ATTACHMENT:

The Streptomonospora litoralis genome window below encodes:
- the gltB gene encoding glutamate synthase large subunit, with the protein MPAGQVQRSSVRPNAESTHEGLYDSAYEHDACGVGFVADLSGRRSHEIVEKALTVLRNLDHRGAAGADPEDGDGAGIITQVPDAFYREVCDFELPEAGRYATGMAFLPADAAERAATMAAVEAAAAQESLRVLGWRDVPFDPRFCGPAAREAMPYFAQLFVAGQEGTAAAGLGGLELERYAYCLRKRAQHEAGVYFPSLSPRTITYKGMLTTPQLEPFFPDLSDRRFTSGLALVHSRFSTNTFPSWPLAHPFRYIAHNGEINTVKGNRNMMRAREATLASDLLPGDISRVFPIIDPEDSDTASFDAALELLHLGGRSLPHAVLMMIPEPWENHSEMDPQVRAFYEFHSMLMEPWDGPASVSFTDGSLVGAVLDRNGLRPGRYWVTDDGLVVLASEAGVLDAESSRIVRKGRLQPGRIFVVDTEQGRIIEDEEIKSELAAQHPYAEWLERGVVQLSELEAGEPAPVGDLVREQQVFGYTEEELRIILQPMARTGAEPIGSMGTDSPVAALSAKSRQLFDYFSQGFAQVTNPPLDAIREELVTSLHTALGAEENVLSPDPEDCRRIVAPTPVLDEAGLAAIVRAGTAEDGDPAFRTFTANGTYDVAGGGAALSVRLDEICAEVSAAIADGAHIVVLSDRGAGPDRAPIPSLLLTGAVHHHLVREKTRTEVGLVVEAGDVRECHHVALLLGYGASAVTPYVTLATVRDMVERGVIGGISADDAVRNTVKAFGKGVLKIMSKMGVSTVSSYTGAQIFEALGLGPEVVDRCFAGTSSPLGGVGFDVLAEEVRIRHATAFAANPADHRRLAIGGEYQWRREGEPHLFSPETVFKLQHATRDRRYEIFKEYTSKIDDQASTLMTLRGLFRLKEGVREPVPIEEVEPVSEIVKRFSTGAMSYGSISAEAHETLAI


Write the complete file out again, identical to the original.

The Streptomonospora litoralis genome window below encodes:
- the gltB gene encoding glutamate synthase large subunit, with the protein MPAGQVQRSSVRPNAESTHEGLYDSAYEHDACGVGFVADLSGRRSHEIVEKALTVLRNLDHRGAAGADPEDGDGAGIITQVPDAFYREVCDFELPEAGRYATGMAFLPADAAERAATMAAVEAAAAQESLRVLGWRDVPFDPRFCGPAAREAMPYFAQLFVAGQEGTAAAGLGGLELERYAYCLRKRAQHEAGVYFPSLSPRTITYKGMLTTPQLEPFFPDLSDRRFTSGLALVHSRFSTNTFPSWPLAHPFRYIAHNGEINTVKGNRNMMRAREATLASDLLPGDISRVFPIIDPEDSDTASFDAALELLHLGGRSLPHAVLMMIPEPWENHSEMDPQVRAFYEFHSMLMEPWDGPASVSFTDGSLVGAVLDRNGLRPGRYWVTDDGLVVLASEAGVLDAESSRIVRKGRLQPGRIFVVDTEQGRIIEDEEIKSELAAQHPYAEWLERGVVQLSELEAGEPAPVGDLVREQQVFGYTEEELRIILQPMARTGAEPIGSMGTDSPVAALSAKSRQLFDYFSQGFAQVTNPPLDAIREELVTSLHTALGAEENVLSPDPEDCRRIVAPTPVLDEAGLAAIVRAGTAEDGDPAFRTFTANGTYDVAGGGAALSVRLDEICAEVSAAIADGAHIVVLSDRGAGPDRAPIPSLLLTGAVHHHLVREKTRTEVGLVVEAGDVRECHHVALLLGYGASAVTPYVTLATVRDMVERGVIGGISADDAVRNTVKAFGKGVLKIMSKMGVSTVSSYTGAQIFEALGLGPEVVDRCFAGTSSPLGGVGFDVLAEEVRIRHATAFAANPADHRRLAIGGEYQWRREGEPHLFSPETVFKLQHATRDRRYEIFKEYTSKIDDQASTLMTLRGLFRLKEGVREPVPIEEVEPVSEIVKRFSTGAMSYGSISAEAHETLAI